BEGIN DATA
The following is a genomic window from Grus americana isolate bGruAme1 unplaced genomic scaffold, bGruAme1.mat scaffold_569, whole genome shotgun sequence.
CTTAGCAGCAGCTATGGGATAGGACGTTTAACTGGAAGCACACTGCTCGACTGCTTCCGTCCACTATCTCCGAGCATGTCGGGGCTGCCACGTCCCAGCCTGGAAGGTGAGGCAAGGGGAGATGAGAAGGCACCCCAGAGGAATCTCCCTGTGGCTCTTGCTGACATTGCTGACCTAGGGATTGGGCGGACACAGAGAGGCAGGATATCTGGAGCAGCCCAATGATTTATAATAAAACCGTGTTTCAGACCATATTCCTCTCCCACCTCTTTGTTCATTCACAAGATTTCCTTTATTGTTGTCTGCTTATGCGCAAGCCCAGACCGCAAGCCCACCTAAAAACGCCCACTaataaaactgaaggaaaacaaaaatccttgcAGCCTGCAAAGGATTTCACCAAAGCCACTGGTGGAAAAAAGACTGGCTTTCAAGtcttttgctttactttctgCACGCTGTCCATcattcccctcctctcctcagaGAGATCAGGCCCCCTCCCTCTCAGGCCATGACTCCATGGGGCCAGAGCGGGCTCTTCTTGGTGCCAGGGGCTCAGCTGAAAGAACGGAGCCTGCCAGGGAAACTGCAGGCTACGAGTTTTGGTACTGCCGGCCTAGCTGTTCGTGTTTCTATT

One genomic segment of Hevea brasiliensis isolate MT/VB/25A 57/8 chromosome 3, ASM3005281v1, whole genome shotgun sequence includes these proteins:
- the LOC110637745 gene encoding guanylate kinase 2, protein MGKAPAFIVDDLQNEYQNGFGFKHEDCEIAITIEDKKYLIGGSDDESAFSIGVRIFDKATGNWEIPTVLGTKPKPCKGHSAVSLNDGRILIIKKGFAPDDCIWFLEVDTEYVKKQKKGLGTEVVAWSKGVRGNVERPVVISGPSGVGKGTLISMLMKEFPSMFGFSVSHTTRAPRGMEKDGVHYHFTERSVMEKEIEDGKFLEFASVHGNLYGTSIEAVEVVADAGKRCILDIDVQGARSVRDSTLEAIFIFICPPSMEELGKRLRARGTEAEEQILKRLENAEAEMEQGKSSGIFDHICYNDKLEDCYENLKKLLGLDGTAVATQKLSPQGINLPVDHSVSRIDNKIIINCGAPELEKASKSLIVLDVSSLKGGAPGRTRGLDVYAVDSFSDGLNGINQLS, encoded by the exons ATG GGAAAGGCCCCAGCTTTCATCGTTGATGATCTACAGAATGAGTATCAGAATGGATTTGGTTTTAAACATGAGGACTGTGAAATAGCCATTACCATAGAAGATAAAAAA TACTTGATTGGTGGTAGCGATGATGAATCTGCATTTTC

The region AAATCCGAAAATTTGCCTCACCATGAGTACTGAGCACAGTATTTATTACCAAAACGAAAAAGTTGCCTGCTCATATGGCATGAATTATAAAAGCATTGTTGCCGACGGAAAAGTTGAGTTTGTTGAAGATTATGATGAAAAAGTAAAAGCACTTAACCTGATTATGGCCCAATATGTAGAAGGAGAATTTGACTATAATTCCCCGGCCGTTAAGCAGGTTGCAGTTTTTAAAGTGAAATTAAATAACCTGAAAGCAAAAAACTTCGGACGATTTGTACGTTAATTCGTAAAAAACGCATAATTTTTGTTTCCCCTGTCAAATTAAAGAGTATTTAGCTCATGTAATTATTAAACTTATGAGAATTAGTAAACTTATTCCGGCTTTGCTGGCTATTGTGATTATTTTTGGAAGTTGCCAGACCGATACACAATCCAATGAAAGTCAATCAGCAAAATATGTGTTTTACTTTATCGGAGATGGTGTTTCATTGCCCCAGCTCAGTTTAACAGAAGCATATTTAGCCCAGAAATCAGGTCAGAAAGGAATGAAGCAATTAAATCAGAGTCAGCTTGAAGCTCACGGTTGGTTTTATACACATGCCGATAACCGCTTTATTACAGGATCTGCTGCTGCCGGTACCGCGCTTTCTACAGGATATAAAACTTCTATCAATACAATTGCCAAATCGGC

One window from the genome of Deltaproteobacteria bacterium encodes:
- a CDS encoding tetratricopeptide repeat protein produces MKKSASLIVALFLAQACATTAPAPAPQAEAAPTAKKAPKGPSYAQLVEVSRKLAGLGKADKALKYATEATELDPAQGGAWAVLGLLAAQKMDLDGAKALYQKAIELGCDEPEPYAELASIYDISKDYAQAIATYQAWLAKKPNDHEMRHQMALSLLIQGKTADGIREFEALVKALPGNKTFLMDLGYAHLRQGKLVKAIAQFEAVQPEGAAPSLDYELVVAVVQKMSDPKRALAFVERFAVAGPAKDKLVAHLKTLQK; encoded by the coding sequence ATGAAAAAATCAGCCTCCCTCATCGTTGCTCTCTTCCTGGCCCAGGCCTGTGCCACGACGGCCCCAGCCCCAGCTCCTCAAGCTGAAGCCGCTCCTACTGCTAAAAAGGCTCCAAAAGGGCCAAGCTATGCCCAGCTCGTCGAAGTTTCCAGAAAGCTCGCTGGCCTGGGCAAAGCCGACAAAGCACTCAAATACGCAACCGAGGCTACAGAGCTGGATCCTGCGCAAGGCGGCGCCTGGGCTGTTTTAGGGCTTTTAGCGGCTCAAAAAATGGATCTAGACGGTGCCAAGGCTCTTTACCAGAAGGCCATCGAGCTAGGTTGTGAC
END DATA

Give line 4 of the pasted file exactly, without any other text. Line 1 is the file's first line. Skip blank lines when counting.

- the LOC110637745 gene encoding guanylate kinase 2, protein MGKAPAFIVDDLQNEYQNGFGFKHEDCEIAITIEDKKYLIGGSDDESAFSIGVRIFDKATGNWEIPTVLGTKPKPCKGHSAVSLNDGRILIIKKGFAPDDCIWFLEVDTEYVKKQKKGLGTEVVAWSKGVRGNVERPVVISGPSGVGKGTLISMLMKEFPSMFGFSVSHTTRAPRGMEKDGVHYHFTERSVMEKEIEDGKFLEFASVHGNLYGTSIEAVEVVADAGKRCILDIDVQGARSVRDSTLEAIFIFICPPSMEELGKRLRARGTEAEEQILKRLENAEAEMEQGKSSGIFDHICYNDKLEDCYENLKKLLGLDGTAVATQKLSPQGINLPVDHSVSRIDNKIIINCGAPELEKASKSLIVLDVSSLKGGAPGRTRGLDVYAVDSFSDGLNGINQLS, encoded by the exons ATG GGAAAGGCCCCAGCTTTCATCGTTGATGATCTACAGAATGAGTATCAGAATGGATTTGGTTTTAAACATGAGGACTGTGAAATAGCCATTACCATAGAAGATAAAAAA TACTTGATTGGTGGTAGCGATGATGAATCTGCATTTTC